Japan – another week of humiliation for mainstream macroeconomics

In September 2010, The Project Syndicate, which markets itself as providing the “Smartest Op-Ed Articles from the World’s Thought Leaders” gave space to Martin Feldstein – Japan’s Savings Crisis. Like a cracked record, Feldstein rehearsed his usual idiotic claims that interest rates in Japan would rise because “of the continuing decline in Japan’s household saving rate” and that “the higher interest rate would eventually raise the government’s interest bill by about 4% of GDP. And that would push a 7%-of-GDP fiscal deficit to 11%”. Then, so the story goes, “This vicious spiral of rising deficits and debt would be likely to push interest rates even higher, causing the spiral to accelerate”. At which point, Japan sinks slowly into the sea never to be seen again. It turns out that the real world is a little different to what students read about in mainstream macroeconomics textbooks. At the risk of understatement I should have said very (completely) different. Better rephrase that to say – what appears in mainstream macroeconomics textbooks bears little or no relation to the reality we all live in. Anyway, events over the last week in Japan have once again meant that this has been just another week of humiliation for mainstream macroeconomics – one of many.

One should note at the outset that the predictions of Harvard Professor Martin Feldstein should always be disregarded. Please read my blog – Martin Feldstein should be ignored – for more discussion on this point.

With the Eurozone crisis on-going, commentators have regularly suggested that any day now, Japan is likely to follow Greece down the path to bankruptcy.

On April 11, 2010, a Agence France journalist wrote that the – Risk of Japan going bankrupt is real, say analysts.

A ‘chief economist’ at some Japanese research institute was quoted as saying:

Japan “can’t finance” its record trillion-dollar budget passed in March for the coming year as it tries to stimulate its fragile economy

Then one of those dubious rating agencies “warned that it might cut its rating on Japanese government bonds, which could raise Japan’s borrowing costs amid the faltering efforts of Prime Minister Yukio Hatoyama’s government to curb debt”.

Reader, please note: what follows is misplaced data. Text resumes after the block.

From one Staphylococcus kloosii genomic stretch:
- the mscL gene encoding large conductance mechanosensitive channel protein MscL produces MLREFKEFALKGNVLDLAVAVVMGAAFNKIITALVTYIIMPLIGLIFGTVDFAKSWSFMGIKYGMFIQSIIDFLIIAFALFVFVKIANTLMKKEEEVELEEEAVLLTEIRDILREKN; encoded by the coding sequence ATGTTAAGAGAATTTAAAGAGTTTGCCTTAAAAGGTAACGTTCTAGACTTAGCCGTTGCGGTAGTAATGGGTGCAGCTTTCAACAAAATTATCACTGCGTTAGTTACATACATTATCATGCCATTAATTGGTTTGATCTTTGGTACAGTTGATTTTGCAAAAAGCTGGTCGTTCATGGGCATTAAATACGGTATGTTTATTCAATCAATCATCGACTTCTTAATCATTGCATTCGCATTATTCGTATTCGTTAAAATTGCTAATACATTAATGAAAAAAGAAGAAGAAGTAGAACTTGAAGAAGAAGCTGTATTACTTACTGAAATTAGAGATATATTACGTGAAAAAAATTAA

To which we should all respond “so what, big deal”.

The ‘chief economist’ intoned again that:

It’s hard to predict when the bond market might collapse, but it would happen when the market judges that Japan’s ability to finance its debt is not sustainable anymore … And when that happens, the yen will plummet and a capital flight from Japan’s government bonds to foreign bonds will occur.

And, remember this quote:

Since the mid-1990s the government debt has followed an explosive path, and policymakers and economists have come to think that there is no more room for fiscal expansion, which had been the major policy tool to cope with the protracted slump throughout the 1990s …

The quote came from a paper – Fiscal Consequences of Inflationary Policies – written by Japanese economist Keiichiro Kobayashi, who is a Senior Fellow of Research Institute of Economy, Trade & Industry, (RIETI) and holds various other appointments.

He is a fairly prominent author and commentator in Japan. Here he is, presumably illustrating graphically how much he knows about macroeconomics, which is not much judging by the distance being demonstrated.

In the paper, Dr Kobayashi outlined a model, which augmented a model that Paul Krugman used to make embarassingly wrong statements about the Japanese economy in the late 1990s. Please see this blog – Balance sheet recessions and democracy – for more detail on that.

Dr Kobayashi concluded that:

The policy implication of the above argument is that the Japanese government should undertake a more aggressive fiscal (and monetary) expansion today in order to escape from the liquidity trap. But huge fiscal deficits and the government debt, which is building up at an explosive rate, are also extremely serious problems in the Japanese economy.

When was this paper written? Answer: 2002.

Not to be put of by reality, Dr Kobayashi gave an interview on April 9, 2012 – Build up foreign currency assets to ease pain of bond market crash – to the Asahi Shimbun, which is one of the leading daily newspapers in Japan and offers an on-line news service on Asian and Japanese issues in English.

He told the journalist that:

Japan is in a situation where it … must keep piling on new debt to pay off old debt. In other words, its debt is snowballing. Actually, however, prices of Japanese government bonds, or the government’s IOUs, will tumble before a fiscal collapse or the government’s default on its debt.

To clarify, if Japanese government bond prices are falling then yields are going to be rising. So his prediction was that we should expect, any time soon, the Japanese government bond yields would be shooting up as their price bids were tumbling down.

He even said that “Government bond prices would crash” as there would be “more sellers than buyers” – which, of course, is not a concept applicable to the primary issue market where bond auctions are conducted. There the appropriate measure of demand is the Bid-to-Cover ratio.